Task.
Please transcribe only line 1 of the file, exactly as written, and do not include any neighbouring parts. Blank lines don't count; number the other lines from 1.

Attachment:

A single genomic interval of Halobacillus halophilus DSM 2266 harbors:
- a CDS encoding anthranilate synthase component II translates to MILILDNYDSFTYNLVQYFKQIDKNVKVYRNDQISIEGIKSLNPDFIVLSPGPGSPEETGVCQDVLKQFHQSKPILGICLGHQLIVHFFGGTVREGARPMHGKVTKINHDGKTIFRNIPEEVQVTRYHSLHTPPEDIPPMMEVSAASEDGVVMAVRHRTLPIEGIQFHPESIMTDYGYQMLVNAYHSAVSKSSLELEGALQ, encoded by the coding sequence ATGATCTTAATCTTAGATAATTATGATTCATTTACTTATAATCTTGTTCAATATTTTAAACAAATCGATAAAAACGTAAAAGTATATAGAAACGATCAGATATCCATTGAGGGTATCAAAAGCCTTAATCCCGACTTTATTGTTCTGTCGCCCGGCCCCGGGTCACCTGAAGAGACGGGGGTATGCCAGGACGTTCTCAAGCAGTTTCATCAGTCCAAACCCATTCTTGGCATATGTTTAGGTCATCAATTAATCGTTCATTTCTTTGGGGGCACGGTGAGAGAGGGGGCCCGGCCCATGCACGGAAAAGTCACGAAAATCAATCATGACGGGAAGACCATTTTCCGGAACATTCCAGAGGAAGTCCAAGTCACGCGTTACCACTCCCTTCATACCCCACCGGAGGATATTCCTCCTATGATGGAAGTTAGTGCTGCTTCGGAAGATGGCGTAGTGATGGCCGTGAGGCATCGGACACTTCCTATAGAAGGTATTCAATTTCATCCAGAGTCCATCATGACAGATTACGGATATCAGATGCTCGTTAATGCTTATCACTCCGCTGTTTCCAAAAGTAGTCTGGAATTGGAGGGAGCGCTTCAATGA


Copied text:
A single genomic interval of Halobacillus halophilus DSM 2266 harbors: